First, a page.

Toho Titanium boost sponge capacity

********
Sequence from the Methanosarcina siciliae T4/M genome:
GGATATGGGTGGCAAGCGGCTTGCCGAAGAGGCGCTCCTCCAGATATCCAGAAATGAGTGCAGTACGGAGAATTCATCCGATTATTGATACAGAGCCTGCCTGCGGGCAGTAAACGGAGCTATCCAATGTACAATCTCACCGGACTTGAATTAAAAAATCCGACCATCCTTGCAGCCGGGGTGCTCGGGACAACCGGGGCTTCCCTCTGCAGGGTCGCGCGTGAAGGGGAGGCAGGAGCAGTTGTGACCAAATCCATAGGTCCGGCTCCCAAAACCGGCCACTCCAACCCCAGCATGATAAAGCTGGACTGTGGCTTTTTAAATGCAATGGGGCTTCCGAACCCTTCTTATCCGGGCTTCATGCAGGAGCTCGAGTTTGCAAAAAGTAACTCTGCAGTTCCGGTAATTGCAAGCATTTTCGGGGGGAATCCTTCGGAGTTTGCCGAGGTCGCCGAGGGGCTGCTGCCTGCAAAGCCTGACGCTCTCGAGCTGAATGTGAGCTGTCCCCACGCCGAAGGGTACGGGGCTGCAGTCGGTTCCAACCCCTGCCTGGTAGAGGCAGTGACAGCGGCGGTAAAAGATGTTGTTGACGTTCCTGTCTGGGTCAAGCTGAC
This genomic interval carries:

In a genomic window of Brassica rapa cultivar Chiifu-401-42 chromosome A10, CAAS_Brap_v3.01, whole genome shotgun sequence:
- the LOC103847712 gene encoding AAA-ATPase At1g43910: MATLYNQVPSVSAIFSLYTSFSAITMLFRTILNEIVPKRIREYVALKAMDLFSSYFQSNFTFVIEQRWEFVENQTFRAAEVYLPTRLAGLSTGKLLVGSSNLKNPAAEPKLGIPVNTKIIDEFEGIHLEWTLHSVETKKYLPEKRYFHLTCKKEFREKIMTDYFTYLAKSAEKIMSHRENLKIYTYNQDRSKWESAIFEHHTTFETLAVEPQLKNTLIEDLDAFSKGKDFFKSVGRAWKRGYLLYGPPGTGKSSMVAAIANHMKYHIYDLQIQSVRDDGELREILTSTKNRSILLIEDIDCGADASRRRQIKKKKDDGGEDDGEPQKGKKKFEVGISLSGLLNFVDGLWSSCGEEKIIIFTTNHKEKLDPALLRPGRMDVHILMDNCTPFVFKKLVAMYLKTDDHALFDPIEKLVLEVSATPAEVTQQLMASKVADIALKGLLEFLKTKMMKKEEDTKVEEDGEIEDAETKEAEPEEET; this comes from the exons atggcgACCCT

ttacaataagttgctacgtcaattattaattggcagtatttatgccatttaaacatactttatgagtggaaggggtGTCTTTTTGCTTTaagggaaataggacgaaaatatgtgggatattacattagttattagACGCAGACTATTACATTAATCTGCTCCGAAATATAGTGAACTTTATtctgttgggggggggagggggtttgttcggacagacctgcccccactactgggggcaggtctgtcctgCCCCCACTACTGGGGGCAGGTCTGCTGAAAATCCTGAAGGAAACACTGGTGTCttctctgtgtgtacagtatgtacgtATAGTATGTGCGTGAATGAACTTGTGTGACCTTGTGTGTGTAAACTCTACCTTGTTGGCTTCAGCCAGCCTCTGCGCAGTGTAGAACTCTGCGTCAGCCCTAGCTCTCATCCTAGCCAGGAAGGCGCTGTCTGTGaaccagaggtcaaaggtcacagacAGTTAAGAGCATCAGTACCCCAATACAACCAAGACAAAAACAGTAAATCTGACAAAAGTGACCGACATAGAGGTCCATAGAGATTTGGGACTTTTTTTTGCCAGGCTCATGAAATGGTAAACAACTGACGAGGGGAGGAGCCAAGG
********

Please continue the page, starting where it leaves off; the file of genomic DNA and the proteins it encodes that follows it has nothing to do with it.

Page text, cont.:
Toho Titanium Co. is increasing its production capacity for titanium sponge by some 10% to 14,000 tons a year, anticipating strong demand for years to come because of the need in China and elsewhere in Asia for power plants and chemical plants. Titanium sponge is the porous form of pure titanium. Toho Titanium moulds the material into ingots for supply to steelmakers and other manufacturers that roll out titanium for such products as heat exchangers, pipes, tanks and airplane fuselages. To make titanium sponge, raw titanium ore is mixed with coke and chlorine, then heated to form titanium tetrachloride. This in turn is reacted with magnesium in a reducing furnace. Toho Titanium’s plant at its headquarters in Chigasaki, Kanagawa Prefecture, Japan, currently has the capacity to make 13,000 tons of titanium sponge a year. The plant has 143 large-capacity reducing furnaces that can process more than eight tons at a time, and 63 small-capacity reducing furnaces that can process 4.5 tons at a time. To boost its overall production capacity, the company is investing 500 million yen (USD 4.5 million) to enlarge three of the small-capacity reducing furnaces. In addition, some equipment that was shut down amid declining orders after attacks of 11 September 2001 will be restarted.

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